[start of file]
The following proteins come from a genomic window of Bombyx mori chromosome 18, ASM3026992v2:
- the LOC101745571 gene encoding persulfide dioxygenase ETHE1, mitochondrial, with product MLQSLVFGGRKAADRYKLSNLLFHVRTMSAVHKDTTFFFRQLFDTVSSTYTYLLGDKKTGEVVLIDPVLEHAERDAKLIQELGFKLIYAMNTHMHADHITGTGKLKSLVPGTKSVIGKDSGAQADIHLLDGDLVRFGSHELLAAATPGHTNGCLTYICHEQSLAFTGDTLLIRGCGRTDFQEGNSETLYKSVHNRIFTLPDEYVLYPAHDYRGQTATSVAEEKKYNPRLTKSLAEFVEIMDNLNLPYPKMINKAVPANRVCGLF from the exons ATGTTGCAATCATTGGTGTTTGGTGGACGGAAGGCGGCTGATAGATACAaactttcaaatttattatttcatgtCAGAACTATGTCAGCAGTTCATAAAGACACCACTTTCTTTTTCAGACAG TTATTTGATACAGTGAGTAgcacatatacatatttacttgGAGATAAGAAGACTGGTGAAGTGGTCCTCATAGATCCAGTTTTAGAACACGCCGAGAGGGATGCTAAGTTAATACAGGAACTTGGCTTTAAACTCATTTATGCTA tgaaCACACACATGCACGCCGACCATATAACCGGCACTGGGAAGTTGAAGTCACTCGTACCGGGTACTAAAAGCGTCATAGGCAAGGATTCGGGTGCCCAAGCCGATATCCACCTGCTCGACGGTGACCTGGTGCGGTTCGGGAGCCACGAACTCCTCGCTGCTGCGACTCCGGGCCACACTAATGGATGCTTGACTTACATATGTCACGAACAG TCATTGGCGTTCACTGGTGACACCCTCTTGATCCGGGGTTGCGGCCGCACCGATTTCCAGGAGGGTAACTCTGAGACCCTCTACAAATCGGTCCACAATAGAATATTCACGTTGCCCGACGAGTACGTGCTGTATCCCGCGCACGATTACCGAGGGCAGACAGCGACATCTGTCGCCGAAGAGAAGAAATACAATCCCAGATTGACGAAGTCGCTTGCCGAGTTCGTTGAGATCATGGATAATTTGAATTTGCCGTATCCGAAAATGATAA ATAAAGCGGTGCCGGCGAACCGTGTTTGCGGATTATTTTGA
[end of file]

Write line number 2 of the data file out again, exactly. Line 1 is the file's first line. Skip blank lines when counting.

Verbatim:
- the LOC101745571 gene encoding persulfide dioxygenase ETHE1, mitochondrial, with product MLQSLVFGGRKAADRYKLSNLLFHVRTMSAVHKDTTFFFRQLFDTVSSTYTYLLGDKKTGEVVLIDPVLEHAERDAKLIQELGFKLIYAMNTHMHADHITGTGKLKSLVPGTKSVIGKDSGAQADIHLLDGDLVRFGSHELLAAATPGHTNGCLTYICHEQSLAFTGDTLLIRGCGRTDFQEGNSETLYKSVHNRIFTLPDEYVLYPAHDYRGQTATSVAEEKKYNPRLTKSLAEFVEIMDNLNLPYPKMINKAVPANRVCGLF from the exons ATGTTGCAATCATTGGTGTTTGGTGGACGGAAGGCGGCTGATAGATACAaactttcaaatttattatttcatgtCAGAACTATGTCAGCAGTTCATAAAGACACCACTTTCTTTTTCAGACAG TTATTTGATACAGTGAGTAgcacatatacatatttacttgGAGATAAGAAGACTGGTGAAGTGGTCCTCATAGATCCAGTTTTAGAACACGCCGAGAGGGATGCTAAGTTAATACAGGAACTTGGCTTTAAACTCATTTATGCTA tgaaCACACACATGCACGCCGACCATATAACCGGCACTGGGAAGTTGAAGTCACTCGTACCGGGTACTAAAAGCGTCATAGGCAAGGATTCGGGTGCCCAAGCCGATATCCACCTGCTCGACGGTGACCTGGTGCGGTTCGGGAGCCACGAACTCCTCGCTGCTGCGACTCCGGGCCACACTAATGGATGCTTGACTTACATATGTCACGAACAG TCATTGGCGTTCACTGGTGACACCCTCTTGATCCGGGGTTGCGGCCGCACCGATTTCCAGGAGGGTAACTCTGAGACCCTCTACAAATCGGTCCACAATAGAATATTCACGTTGCCCGACGAGTACGTGCTGTATCCCGCGCACGATTACCGAGGGCAGACAGCGACATCTGTCGCCGAAGAGAAGAAATACAATCCCAGATTGACGAAGTCGCTTGCCGAGTTCGTTGAGATCATGGATAATTTGAATTTGCCGTATCCGAAAATGATAA ATAAAGCGGTGCCGGCGAACCGTGTTTGCGGATTATTTTGA